Data centres, precision-farming, home offices and increasing connectivity: new forms of rurality are emerging physically and conceptually, and new dynamics are at play between ‘human’, ‘extra human’ and ‘non-human’ scales. What possibilities might there be within these new inter-scale relationships? What social and environmental gains and losses are at stake? Re-Scaling the Rural aims to initiate a critical investigation of past, current, and what may become future concepts and interpretations of rural life.
The UN’s 2018 Declaration on the Rights of Peasants and Other People working in Rural Areas (UNDROP) highlighted the power imbalance that exists between the ‘big players’ in global agribusiness on one hand, and smallholding farmers, local fishing communities, migrant rural workers and indigenous peoples, on the other.
While the UNDROP may be primarily aimed at developing countries, it may be as relevant to many European countries where, for instance, big farming industries are replacing small-scale farming at a rapid pace and villages are being abandoned, partly as a consequence of politically supported centralization.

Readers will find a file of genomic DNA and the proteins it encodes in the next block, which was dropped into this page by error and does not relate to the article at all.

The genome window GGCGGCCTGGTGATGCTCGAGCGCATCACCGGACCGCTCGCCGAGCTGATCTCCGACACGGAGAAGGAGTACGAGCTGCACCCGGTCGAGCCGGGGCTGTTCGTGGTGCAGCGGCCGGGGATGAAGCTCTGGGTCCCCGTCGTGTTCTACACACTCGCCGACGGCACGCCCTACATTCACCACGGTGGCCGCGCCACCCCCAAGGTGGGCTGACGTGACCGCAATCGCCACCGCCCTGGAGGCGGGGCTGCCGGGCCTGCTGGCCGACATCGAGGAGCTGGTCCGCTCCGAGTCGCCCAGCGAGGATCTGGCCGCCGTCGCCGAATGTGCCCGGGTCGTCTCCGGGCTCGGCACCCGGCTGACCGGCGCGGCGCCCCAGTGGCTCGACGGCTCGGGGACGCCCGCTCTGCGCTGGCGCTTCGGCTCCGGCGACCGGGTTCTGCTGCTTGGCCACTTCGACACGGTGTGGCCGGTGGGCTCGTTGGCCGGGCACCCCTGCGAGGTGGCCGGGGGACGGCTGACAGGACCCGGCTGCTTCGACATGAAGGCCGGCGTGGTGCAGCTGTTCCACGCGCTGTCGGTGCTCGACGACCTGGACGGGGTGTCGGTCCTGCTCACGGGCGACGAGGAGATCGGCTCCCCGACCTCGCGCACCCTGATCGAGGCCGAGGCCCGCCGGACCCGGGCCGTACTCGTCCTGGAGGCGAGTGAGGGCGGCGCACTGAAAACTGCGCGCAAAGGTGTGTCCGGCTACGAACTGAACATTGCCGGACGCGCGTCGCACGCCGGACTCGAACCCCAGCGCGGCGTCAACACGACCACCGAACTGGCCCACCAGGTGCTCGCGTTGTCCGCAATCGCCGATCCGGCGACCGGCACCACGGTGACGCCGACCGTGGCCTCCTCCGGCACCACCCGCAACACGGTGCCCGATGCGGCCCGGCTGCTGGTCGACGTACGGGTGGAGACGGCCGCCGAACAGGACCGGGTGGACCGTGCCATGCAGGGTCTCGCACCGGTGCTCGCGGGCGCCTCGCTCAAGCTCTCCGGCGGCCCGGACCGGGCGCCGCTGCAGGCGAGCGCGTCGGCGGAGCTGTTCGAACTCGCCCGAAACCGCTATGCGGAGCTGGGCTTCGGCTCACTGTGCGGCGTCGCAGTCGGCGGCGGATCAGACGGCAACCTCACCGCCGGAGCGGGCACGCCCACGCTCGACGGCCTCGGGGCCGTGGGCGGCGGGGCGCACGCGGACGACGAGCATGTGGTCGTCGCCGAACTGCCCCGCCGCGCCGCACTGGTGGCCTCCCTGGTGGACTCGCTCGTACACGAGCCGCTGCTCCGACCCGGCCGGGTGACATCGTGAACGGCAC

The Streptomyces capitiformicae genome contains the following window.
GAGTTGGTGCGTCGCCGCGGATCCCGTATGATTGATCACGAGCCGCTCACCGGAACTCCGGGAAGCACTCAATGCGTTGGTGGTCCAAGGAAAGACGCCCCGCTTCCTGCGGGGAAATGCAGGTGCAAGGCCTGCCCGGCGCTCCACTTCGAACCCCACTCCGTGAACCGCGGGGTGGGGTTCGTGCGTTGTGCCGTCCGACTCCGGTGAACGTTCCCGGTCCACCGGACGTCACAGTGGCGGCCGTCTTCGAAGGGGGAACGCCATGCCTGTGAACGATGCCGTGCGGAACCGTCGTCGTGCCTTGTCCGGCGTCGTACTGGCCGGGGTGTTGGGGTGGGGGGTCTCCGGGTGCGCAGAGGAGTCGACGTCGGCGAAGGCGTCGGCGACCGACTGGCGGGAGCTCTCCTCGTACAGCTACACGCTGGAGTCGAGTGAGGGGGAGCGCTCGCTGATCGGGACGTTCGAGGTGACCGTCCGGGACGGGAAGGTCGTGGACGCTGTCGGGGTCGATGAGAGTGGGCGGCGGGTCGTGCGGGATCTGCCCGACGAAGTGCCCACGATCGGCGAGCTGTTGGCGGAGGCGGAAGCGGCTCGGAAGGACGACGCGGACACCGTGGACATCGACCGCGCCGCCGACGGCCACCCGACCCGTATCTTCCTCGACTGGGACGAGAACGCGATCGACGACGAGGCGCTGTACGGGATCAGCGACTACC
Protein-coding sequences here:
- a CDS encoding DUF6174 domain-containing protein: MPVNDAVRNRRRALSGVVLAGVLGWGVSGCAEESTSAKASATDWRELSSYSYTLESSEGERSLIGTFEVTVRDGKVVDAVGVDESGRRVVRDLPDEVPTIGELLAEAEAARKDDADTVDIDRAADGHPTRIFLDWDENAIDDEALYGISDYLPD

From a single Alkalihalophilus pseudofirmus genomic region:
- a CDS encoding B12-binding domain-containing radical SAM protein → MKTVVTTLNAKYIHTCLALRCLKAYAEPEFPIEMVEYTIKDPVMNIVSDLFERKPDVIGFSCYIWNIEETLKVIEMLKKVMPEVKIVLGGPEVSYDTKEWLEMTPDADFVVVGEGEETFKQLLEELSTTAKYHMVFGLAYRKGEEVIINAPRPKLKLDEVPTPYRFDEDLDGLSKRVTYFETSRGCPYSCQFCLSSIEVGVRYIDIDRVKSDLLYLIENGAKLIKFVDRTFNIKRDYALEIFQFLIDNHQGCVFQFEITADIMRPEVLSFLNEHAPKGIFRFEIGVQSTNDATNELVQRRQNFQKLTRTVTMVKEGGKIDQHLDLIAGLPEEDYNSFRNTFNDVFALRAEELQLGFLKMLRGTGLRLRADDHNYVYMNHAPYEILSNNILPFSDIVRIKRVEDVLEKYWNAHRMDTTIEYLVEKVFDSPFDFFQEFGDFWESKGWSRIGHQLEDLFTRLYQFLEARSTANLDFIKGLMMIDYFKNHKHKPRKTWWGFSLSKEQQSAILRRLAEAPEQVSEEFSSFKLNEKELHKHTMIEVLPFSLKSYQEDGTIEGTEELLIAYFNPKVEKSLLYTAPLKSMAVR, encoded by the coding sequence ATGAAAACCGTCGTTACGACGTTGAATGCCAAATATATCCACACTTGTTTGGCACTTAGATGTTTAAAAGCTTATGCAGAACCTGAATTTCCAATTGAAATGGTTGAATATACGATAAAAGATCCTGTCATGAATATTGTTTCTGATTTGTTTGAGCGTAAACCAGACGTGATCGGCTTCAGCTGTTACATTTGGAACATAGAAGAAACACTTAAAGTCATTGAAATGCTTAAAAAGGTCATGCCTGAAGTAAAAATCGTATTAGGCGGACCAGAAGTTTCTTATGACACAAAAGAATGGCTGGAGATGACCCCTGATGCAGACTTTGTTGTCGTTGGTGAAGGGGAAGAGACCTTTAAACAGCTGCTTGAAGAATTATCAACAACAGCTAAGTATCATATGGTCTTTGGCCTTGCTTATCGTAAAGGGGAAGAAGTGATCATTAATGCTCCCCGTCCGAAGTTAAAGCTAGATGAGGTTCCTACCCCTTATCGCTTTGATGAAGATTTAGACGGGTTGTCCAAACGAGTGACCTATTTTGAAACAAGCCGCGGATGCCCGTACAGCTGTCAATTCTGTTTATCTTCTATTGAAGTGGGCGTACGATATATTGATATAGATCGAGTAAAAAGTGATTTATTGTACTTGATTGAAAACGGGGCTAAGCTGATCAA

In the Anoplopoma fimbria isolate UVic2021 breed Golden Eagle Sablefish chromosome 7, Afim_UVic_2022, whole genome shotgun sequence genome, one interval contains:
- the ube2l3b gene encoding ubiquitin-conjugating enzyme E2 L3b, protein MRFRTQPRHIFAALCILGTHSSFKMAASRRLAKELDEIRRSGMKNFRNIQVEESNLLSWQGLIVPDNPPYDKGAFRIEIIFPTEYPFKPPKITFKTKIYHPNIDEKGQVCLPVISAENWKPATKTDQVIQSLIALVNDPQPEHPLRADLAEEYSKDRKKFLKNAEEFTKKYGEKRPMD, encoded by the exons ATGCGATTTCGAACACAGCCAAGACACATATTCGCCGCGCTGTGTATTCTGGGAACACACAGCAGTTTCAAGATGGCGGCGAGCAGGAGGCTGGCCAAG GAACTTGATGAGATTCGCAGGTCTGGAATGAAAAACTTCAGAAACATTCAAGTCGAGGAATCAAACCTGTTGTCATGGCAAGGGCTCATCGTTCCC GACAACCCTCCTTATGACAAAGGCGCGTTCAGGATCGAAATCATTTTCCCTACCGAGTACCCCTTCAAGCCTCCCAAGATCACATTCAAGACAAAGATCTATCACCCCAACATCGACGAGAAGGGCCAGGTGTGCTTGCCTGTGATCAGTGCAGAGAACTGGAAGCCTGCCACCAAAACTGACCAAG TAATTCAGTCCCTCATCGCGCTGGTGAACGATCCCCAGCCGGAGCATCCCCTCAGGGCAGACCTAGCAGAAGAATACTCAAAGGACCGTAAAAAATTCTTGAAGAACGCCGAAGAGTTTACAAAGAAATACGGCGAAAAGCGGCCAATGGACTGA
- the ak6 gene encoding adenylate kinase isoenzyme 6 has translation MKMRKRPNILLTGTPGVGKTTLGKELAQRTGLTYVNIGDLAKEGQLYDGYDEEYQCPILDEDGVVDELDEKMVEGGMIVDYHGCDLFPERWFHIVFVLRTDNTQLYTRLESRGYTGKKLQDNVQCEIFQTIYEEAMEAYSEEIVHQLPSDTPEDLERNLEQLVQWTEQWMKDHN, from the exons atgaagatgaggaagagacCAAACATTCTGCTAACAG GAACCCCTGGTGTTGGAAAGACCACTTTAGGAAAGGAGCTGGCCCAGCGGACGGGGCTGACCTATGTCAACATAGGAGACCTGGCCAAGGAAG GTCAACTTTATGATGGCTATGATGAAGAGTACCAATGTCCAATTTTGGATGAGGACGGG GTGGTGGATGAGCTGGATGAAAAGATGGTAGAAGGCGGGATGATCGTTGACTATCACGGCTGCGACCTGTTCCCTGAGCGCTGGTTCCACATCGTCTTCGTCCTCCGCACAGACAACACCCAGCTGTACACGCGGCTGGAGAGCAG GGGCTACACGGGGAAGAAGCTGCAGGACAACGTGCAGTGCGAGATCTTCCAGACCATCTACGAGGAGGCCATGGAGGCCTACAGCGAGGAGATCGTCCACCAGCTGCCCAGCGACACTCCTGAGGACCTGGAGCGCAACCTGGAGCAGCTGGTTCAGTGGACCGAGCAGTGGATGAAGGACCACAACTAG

Does UNDROP belong to a paradigmatic alternative to the ‘urbanization of everything’? What kinds of ruralities might pertain if small rural voices (including those of other species) were listened to more? What can cities learn from villages? (and vice versa)? What if farms and other industrial projects in affluent countries got smaller instead of bigger?
Re-scaling the Rural will be interdisciplinary, international and local in scope. It will take place in, and be informed by, the Thy region of the west coast of Denmark. The conference will include paper presentations, keynote lectures and guided walks and talks in the area.